How Common is Drunk Driving in Virginia?

 

 

Drunk driving is a deadly, yet unfortunately common habit that persists on the U.S. roads. This form of negligent driving costs nearly 30 American lives every day, the equivalent of one person per hour. The outlook is no better in Virginia, where there were over 250 DUI (driving under the influence) arrests for every 100,000 people. Almost 280 people were killed in these collisions, along with 4,500 injured victims. With the 12% rise in drunk driving collisions in 2018, Virginia’s future concerning drunk driving collisions appears to be grim. Still, there are several disturbing drunk driving statistics to be aware of as more and more people get back on the roads and back to everyday life as summer comes to an end.

The Realities of Drunk Driving in Virginia

Though the rate of drunk driving activity has recently increased in Virginia, data from the state’s Department of Motor Vehicles (DMV) shows that deaths from this type of negligence have fallen by 37% in the last three decades. While this is certainly welcome news, it does not change the fact that one out of every six Virginians is likely to be killed in alcohol-related collisions.

According to the state’s DMV, more than one-third (34%) of all fatal crashes were attributed to drinking and driving. In the year 2018 alone, just shy of 19,800 Virginian drivers were charged with DUIs. These numbers have led the state to become one of the strictest in the country concerning their alcohol-related legislation.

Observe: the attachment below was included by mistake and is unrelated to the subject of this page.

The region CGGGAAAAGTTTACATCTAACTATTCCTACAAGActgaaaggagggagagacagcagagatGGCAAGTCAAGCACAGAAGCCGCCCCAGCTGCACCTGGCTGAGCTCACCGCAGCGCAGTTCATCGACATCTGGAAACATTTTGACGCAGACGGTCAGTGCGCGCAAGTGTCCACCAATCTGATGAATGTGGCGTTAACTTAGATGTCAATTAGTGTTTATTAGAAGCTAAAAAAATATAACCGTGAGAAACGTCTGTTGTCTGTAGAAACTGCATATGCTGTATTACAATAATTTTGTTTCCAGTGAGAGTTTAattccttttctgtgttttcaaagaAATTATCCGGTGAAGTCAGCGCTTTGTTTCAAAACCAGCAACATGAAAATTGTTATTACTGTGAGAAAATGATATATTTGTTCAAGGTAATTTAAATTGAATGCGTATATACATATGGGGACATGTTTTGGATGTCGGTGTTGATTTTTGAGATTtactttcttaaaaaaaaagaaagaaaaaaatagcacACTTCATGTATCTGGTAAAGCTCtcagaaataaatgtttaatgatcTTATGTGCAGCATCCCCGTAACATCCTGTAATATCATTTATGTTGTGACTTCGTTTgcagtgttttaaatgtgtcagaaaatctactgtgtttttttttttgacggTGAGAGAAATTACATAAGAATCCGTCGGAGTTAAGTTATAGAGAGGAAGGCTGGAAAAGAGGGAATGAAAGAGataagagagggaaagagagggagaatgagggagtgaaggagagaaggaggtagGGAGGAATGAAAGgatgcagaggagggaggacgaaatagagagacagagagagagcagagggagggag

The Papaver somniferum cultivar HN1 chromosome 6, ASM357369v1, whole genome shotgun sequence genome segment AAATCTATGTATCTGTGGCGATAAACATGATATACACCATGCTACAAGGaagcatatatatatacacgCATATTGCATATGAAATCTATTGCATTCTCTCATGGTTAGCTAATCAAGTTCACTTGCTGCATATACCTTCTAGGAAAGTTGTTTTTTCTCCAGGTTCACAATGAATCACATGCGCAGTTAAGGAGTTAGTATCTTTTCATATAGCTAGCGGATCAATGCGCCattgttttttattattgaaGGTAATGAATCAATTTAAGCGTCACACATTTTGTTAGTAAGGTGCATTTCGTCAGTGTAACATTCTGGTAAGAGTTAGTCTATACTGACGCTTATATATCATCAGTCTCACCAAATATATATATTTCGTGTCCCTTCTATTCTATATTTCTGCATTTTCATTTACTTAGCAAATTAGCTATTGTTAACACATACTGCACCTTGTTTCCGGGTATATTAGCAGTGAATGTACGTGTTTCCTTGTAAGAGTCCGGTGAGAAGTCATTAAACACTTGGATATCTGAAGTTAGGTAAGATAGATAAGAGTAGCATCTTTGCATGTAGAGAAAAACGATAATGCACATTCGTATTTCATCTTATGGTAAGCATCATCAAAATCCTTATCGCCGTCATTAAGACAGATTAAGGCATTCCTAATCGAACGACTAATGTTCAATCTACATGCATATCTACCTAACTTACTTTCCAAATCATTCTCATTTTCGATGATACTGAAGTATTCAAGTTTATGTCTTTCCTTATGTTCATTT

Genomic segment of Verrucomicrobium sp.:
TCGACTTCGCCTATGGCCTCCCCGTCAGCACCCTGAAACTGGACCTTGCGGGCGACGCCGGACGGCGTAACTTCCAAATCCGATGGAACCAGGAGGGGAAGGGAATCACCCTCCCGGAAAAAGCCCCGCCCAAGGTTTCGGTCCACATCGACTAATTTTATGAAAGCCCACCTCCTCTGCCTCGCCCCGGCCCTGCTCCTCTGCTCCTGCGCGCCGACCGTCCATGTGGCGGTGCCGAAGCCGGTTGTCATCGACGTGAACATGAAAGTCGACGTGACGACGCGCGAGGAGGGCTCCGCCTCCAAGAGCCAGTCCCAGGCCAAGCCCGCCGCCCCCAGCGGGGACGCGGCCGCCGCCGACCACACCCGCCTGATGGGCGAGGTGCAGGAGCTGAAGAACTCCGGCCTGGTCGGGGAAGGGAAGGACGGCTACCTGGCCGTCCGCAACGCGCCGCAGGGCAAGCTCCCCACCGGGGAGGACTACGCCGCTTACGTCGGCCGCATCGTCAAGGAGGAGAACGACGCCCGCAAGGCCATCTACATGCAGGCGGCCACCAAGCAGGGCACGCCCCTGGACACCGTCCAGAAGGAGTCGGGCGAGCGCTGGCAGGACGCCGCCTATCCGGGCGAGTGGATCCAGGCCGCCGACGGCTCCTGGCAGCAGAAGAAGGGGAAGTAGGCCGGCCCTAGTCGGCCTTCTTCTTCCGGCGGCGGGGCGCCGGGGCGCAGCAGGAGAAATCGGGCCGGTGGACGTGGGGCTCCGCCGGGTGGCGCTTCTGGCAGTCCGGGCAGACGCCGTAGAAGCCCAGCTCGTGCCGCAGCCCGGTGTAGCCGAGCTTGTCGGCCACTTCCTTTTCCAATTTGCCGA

First-time offenders are guaranteed to have their licenses suspended for at least seven days if they are found to be operating a vehicle with a blood-alcohol content (BAC) of 0.08 or higher. Individuals can be arrested within three hours of the crash, at any location, without a warrant. Subsequent offenses worsen the consequences, especially if committed within five years. Offenders will not be granted bail while they await trial.

Will Drinking and Driving Decrease in the Future?

While the current laws certainly provide a deterrent to the dangerous habit, there’s no telling if drunk driving incidents will decrease in the state. As mentioned, between 2017 and 2018, the rate of these accidents rose by about 12%. In the same period, DUI convictions were amplified by nearly 6%. To make matters worse, the average offender’s BAC was almost twice the legal limit, at about 0.147. The circumstances seem to be worsening in many facets of drunk driving, so lawmakers are doing their best to compensate.

A new statute titled HB 1941 has been passed this year. The law has strengthened the consequences for drivers who inflict permanent injuries upon victims, raising the felony from a Class 6 to a Class 4. This requires offenders to serve anywhere from a 2- to 10-year sentence. Alcohol-related collisions that result in the victim becoming seriously injured without permanent effects now result in the drunk driver being convicted of a Class 6 felony.

It is unclear if these laws will substantially reduce the rate of drunk driving in Virginia. However, they will present worse repercussions for those who violate the statutes. If you or someone you know has been injured in such an accident, get in touch with a drunk driving attorney. Their legal counsel will ensure that you get the justice you deserve and experience the most peaceful recovery possible. 

Comments

What Next?

Recent Articles